Also, for many of the tens of thousands of factories and plants in the world, machinery is provided by a third-party equipment provider. If a product is warrantied or serviced by that manufacturer, they need a simple and effective way to get data from the equipment without a costly or complex IT integration on the customer’s part. IIoT technologies save manufacturers the time and travel costs associated with checking equipment on-site—instead, they can monitor performance from anywhere online.




Whether a facility is monitoring its air quality for compliance or health reasons, enhancing those efforts with the IIoT helps ensure that goods and people are safe—without an expensive integration cost.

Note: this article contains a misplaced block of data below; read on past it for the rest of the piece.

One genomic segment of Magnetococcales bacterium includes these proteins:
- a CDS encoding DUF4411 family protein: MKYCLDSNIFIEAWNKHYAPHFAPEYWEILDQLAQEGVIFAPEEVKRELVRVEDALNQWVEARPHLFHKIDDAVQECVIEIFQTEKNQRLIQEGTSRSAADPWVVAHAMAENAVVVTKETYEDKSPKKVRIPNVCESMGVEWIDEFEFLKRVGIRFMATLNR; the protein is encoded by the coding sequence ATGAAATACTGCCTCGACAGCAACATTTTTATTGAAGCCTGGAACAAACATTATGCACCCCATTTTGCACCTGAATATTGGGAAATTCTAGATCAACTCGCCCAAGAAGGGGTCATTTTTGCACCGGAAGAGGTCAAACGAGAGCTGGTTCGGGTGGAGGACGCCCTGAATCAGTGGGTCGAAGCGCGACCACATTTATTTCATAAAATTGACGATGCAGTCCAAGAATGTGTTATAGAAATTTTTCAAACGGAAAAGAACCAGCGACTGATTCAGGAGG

For example, air quality is of particular concern in school buildings, where problems with heating, ventilation, and air conditioning systems can cause a variety of health problems that negatively impact student performance. The industrial IoT has been used to monitor the air quality of classroom environments in a number of schools. Real-time data on air quality status is reported regularly to staff members, and alerts are sent if readings exceed a defined threshold. Overall, the solution has greatly improved the school’s air quality and increased the productivity levels of students.



Companies producing sensitive merchandise—like pharmaceutical plants or agricultural operations—need to monitor the environmental conditions of an area for compliance and quality reasons. But this type of monitoring can also help make a space more energy efficient, which saves money.